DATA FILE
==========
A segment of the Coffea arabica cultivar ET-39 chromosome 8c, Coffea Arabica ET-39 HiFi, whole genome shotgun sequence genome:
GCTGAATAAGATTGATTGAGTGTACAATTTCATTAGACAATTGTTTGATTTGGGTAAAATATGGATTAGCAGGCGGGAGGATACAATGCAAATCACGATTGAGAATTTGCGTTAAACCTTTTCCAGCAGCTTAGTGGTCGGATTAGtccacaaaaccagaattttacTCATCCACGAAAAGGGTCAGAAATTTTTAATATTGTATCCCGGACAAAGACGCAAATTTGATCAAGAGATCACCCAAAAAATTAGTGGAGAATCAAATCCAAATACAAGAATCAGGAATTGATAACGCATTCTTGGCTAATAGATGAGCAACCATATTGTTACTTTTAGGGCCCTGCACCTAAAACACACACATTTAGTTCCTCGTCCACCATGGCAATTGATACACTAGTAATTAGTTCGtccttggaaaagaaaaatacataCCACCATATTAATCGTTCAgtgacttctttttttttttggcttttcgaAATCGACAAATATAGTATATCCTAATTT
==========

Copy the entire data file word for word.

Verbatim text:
A segment of the Coffea arabica cultivar ET-39 chromosome 8c, Coffea Arabica ET-39 HiFi, whole genome shotgun sequence genome:
GCTGAATAAGATTGATTGAGTGTACAATTTCATTAGACAATTGTTTGATTTGGGTAAAATATGGATTAGCAGGCGGGAGGATACAATGCAAATCACGATTGAGAATTTGCGTTAAACCTTTTCCAGCAGCTTAGTGGTCGGATTAGtccacaaaaccagaattttacTCATCCACGAAAAGGGTCAGAAATTTTTAATATTGTATCCCGGACAAAGACGCAAATTTGATCAAGAGATCACCCAAAAAATTAGTGGAGAATCAAATCCAAATACAAGAATCAGGAATTGATAACGCATTCTTGGCTAATAGATGAGCAACCATATTGTTACTTTTAGGGCCCTGCACCTAAAACACACACATTTAGTTCCTCGTCCACCATGGCAATTGATACACTAGTAATTAGTTCGtccttggaaaagaaaaatacataCCACCATATTAATCGTTCAgtgacttctttttttttttggcttttcgaAATCGACAAATATAGTATATCCTAATTT